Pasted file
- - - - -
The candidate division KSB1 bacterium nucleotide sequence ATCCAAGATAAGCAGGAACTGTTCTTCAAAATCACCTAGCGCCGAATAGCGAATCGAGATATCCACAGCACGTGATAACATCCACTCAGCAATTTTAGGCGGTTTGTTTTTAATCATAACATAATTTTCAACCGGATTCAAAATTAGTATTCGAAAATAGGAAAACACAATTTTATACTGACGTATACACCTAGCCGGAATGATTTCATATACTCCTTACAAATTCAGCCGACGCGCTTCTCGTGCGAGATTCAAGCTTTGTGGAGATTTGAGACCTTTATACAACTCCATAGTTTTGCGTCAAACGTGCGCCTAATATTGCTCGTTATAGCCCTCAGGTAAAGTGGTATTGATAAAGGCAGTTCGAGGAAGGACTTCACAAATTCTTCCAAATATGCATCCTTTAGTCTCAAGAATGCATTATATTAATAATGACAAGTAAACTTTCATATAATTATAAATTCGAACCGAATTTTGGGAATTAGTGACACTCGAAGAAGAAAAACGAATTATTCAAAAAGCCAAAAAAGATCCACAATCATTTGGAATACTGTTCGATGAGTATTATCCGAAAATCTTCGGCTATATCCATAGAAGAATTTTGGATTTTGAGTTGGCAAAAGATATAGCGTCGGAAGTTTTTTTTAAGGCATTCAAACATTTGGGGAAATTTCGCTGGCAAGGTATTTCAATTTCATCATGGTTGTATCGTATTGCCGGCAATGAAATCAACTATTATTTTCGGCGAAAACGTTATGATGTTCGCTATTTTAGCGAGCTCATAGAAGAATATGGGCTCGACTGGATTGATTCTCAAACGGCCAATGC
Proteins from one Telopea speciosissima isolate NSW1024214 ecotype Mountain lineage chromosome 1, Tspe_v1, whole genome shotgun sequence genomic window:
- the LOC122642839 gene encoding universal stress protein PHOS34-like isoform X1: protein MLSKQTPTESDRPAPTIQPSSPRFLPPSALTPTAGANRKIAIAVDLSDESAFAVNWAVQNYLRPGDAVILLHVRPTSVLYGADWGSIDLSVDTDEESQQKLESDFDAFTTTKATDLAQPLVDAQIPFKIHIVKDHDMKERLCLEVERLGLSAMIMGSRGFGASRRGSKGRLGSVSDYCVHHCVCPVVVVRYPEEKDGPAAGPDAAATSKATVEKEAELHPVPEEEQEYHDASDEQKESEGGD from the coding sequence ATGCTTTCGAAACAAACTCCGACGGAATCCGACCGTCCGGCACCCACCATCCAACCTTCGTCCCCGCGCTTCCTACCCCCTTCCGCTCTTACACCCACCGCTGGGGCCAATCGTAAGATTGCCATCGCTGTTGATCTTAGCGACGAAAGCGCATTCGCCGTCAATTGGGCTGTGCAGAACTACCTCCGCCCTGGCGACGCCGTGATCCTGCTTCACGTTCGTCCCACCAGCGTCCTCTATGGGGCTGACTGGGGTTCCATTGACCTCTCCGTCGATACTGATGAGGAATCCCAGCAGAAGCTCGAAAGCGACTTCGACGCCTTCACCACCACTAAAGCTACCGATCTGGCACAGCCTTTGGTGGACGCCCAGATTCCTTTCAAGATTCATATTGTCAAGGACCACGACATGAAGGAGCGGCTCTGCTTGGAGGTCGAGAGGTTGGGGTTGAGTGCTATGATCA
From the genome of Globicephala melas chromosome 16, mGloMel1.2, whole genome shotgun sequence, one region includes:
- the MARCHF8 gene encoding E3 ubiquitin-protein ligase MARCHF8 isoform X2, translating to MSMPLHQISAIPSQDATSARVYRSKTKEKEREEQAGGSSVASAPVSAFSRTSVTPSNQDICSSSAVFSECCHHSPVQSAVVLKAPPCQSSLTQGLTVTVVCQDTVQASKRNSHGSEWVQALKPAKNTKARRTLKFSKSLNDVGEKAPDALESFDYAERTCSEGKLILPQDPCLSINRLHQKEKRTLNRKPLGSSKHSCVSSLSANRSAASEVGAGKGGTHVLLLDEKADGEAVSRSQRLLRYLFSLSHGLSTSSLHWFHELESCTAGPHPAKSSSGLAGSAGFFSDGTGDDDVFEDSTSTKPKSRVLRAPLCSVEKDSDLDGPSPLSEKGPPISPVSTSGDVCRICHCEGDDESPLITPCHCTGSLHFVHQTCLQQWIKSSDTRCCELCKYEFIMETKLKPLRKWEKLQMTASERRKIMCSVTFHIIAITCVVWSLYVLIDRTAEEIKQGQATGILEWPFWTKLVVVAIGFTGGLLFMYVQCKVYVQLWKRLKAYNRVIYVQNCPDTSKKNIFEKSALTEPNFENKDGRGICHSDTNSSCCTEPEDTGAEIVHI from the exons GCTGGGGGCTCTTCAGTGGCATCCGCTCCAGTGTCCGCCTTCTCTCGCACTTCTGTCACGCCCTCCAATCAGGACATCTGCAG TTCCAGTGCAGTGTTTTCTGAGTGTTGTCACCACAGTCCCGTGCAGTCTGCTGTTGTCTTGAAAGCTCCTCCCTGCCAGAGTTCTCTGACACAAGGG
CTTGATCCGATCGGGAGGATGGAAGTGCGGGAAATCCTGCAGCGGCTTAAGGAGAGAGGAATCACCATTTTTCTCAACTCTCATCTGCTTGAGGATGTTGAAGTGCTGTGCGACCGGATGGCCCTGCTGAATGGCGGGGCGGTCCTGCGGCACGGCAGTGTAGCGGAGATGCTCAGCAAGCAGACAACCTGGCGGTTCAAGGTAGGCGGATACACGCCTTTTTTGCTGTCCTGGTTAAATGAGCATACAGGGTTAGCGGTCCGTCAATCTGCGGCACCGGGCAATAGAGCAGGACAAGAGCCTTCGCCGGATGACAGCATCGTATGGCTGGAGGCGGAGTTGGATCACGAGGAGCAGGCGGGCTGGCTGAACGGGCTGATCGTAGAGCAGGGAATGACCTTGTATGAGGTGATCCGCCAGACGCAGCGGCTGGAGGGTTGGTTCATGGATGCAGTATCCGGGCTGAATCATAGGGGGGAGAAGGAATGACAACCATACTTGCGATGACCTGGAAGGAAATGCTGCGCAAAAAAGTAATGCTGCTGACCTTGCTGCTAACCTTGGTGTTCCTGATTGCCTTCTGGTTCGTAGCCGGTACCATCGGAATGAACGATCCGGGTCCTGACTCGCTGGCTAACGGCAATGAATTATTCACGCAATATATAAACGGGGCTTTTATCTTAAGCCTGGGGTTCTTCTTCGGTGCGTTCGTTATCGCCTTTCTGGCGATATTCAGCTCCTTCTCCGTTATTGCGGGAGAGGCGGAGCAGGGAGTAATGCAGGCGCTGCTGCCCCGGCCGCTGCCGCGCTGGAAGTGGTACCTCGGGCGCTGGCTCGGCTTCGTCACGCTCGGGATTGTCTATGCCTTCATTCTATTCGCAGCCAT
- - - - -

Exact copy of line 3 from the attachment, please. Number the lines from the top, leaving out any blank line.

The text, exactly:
- the LOC122642839 gene encoding universal stress protein PHOS34-like isoform X1: protein MLSKQTPTESDRPAPTIQPSSPRFLPPSALTPTAGANRKIAIAVDLSDESAFAVNWAVQNYLRPGDAVILLHVRPTSVLYGADWGSIDLSVDTDEESQQKLESDFDAFTTTKATDLAQPLVDAQIPFKIHIVKDHDMKERLCLEVERLGLSAMIMGSRGFGASRRGSKGRLGSVSDYCVHHCVCPVVVVRYPEEKDGPAAGPDAAATSKATVEKEAELHPVPEEEQEYHDASDEQKESEGGD from the coding sequence ATGCTTTCGAAACAAACTCCGACGGAATCCGACCGTCCGGCACCCACCATCCAACCTTCGTCCCCGCGCTTCCTACCCCCTTCCGCTCTTACACCCACCGCTGGGGCCAATCGTAAGATTGCCATCGCTGTTGATCTTAGCGACGAAAGCGCATTCGCCGTCAATTGGGCTGTGCAGAACTACCTCCGCCCTGGCGACGCCGTGATCCTGCTTCACGTTCGTCCCACCAGCGTCCTCTATGGGGCTGACTGGGGTTCCATTGACCTCTCCGTCGATACTGATGAGGAATCCCAGCAGAAGCTCGAAAGCGACTTCGACGCCTTCACCACCACTAAAGCTACCGATCTGGCACAGCCTTTGGTGGACGCCCAGATTCCTTTCAAGATTCATATTGTCAAGGACCACGACATGAAGGAGCGGCTCTGCTTGGAGGTCGAGAGGTTGGGGTTGAGTGCTATGATCA